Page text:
I started pushing with Matt holding one leg and our midwife holding the other, and Katie was sitting coaching me through it. There weren’t any doctors yet, so it was pretty calm. My pushes were strong and effective, and I thought we were pretty close at that point (um, wrong. not quite). We tried a few different positions, like on my side and on hands and knees (which I was shocked I could even move into since I had an epidural in place, but again, I was keeping it at the lowest dose I could). I was most effective lying on my back, which, ironically, goes against most things I know about birth physiology.

For some unknown reason, I had this belief that I’d push for like 30 minutes and she’d be here. But she got stuck behind my pubic bone, and it took a while for her to navigate her way past that. I was so discouraged to hear after an hour of pushing she was still stuck! But, you push like you eat an elephant: one push at a time.

After 2.5 hours of pushing, the OB team came in and prepped for delivery. Since we were at a teaching hospital, this meant everyone and their mom. At this point my epidural had pretty much worn off, so I was feeling it all again. I’d push and then cry, push and then cry. I remember looking at different people in between pushes and asking them to “please help me!” I couldn’t understand why the heck she wasn’t out yet. But then at 9:43am, after 23 hours of labor, sweet baby Emory arrived with a head full of hair and a good cry! The doctors told me to reach down and grab my baby, and it was totally surreal. I think that moment is burned in my memory forever.

Some additional thoughts on the experience: 

I have absolutely zero regrets about transferring to the hospital. Do I wish we got the home birth we wanted and prepared for? Of course. But we had to do what was right, and that was getting mom some pain relief to finish the race.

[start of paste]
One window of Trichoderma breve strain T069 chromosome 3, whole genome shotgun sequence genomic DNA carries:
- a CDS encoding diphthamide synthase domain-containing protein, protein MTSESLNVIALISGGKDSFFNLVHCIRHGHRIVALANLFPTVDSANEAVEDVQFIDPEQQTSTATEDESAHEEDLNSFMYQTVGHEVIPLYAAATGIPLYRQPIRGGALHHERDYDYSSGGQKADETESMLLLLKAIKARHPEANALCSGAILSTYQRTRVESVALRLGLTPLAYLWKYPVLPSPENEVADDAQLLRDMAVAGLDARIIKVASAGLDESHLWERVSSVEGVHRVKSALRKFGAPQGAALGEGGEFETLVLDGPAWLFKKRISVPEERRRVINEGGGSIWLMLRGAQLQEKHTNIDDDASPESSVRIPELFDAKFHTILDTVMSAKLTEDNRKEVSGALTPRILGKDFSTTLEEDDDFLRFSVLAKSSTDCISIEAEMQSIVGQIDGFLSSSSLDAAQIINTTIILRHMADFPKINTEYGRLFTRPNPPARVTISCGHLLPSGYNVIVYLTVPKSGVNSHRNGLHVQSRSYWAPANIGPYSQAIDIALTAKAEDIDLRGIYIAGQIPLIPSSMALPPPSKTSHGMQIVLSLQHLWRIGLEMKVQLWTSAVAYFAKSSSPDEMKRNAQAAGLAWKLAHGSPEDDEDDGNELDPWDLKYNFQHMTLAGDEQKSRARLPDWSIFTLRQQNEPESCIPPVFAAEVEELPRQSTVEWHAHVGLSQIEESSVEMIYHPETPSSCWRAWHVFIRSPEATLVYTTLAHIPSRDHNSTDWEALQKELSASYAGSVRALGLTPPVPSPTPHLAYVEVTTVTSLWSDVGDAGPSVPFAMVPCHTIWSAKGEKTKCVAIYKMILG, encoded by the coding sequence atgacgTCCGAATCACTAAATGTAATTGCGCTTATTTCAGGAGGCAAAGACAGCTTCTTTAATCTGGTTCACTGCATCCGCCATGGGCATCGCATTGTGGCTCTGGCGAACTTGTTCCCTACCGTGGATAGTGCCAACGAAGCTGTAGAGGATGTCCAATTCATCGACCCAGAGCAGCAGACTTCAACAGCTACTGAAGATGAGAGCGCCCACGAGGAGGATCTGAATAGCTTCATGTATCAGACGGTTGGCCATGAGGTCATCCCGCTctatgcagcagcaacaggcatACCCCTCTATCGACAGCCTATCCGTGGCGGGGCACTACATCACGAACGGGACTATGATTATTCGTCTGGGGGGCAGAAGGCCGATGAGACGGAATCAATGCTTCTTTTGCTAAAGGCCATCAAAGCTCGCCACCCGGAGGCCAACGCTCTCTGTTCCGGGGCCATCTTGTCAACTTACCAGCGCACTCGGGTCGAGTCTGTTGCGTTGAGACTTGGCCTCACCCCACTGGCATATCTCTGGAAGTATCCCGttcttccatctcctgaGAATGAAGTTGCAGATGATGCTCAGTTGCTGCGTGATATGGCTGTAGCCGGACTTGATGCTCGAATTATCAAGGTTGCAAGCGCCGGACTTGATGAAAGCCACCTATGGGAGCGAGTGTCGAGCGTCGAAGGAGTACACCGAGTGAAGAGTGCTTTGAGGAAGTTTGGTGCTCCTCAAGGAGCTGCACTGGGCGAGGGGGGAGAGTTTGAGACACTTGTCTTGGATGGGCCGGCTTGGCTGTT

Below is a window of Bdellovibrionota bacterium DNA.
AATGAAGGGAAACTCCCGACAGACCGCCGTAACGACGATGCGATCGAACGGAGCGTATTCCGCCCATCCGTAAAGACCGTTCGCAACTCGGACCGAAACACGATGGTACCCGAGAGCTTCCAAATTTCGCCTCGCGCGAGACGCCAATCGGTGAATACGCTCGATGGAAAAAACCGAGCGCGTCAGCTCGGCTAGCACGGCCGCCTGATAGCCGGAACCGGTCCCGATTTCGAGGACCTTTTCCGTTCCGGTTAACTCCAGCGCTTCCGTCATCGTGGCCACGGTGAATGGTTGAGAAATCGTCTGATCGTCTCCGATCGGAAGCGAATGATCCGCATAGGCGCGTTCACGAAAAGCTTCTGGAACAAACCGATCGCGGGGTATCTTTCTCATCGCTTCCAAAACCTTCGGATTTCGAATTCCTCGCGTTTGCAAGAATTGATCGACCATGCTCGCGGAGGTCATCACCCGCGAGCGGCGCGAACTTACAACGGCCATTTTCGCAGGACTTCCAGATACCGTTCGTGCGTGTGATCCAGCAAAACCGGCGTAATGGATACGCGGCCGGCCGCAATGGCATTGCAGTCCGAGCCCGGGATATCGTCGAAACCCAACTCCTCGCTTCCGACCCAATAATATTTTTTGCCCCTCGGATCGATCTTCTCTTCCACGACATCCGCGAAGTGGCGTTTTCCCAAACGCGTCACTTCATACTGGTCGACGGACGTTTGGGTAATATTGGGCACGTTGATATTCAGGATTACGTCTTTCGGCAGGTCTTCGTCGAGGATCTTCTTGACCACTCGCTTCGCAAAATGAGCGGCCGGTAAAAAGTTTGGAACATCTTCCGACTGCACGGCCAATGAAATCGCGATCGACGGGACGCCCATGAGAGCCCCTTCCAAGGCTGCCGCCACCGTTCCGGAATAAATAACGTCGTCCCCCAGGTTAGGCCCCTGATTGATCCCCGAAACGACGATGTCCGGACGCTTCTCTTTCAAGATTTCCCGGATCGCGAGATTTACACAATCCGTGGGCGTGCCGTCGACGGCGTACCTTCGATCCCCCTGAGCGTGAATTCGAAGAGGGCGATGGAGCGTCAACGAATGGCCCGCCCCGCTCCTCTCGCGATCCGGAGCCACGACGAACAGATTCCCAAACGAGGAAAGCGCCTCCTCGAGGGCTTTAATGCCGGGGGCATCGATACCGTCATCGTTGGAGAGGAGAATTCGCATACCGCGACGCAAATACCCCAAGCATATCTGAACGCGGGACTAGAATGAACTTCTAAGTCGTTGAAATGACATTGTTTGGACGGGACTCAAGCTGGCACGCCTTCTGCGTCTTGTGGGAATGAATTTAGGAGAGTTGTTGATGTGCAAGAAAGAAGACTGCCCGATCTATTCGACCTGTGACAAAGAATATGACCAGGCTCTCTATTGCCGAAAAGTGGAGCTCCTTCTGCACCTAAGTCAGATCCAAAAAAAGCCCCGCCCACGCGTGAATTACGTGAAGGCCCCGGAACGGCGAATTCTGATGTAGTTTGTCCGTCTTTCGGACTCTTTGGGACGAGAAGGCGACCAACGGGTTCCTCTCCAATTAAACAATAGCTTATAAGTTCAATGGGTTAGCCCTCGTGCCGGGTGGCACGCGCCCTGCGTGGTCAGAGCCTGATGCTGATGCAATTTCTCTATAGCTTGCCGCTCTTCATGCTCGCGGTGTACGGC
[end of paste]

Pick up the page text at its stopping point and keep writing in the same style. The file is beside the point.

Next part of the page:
Will we try again in the future for a home birth? (That’s IF we have more kids, which right now sounds down right nauseating!) Maybe. The pain I experienced was borderline traumatic, mainly since it lasted so long, so that’ll always be in the back of my mind. But I’m also not against trying again and seeing what happens. Ask me again in a few years :)

And a final note: My husband is an absolute rock. I cry thinking about it. I can’t imagine what he went through seeing me in excruciating pain and not being able to help. And I’ll never forget looking over as soon as she was delivered and seeing him weeping. He was my champion during labor and delivery, and there are seriously no words for how amazing he’s been postpartum (which is a whole different story). Sometimes I don’t think we’d survive without him! People talk about how much more you’ll love your husband when you have a baby, but nothing can prepare you for it. I think my heart might burst if I keep talking about it.

xo,
A

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3 thoughts on “Emory Catherine // A Birth Story

  1. Congratulations! Thank you for sharing your story and beautiful pictures. You are one brave soul, and one fine trooper! Give Emory a big welcome hug for me. I’ve been waiting to meet her! And I love that she was named after her grandfather. What a great name!

  2. Pingback: Postpartum. | Baubles + Bourbon

  3. Beautiful writing! Thank you for sharing your birth experience. I’m happy you listened to your body and went with the ever changing flow of labor and birth. <3 Best of everything!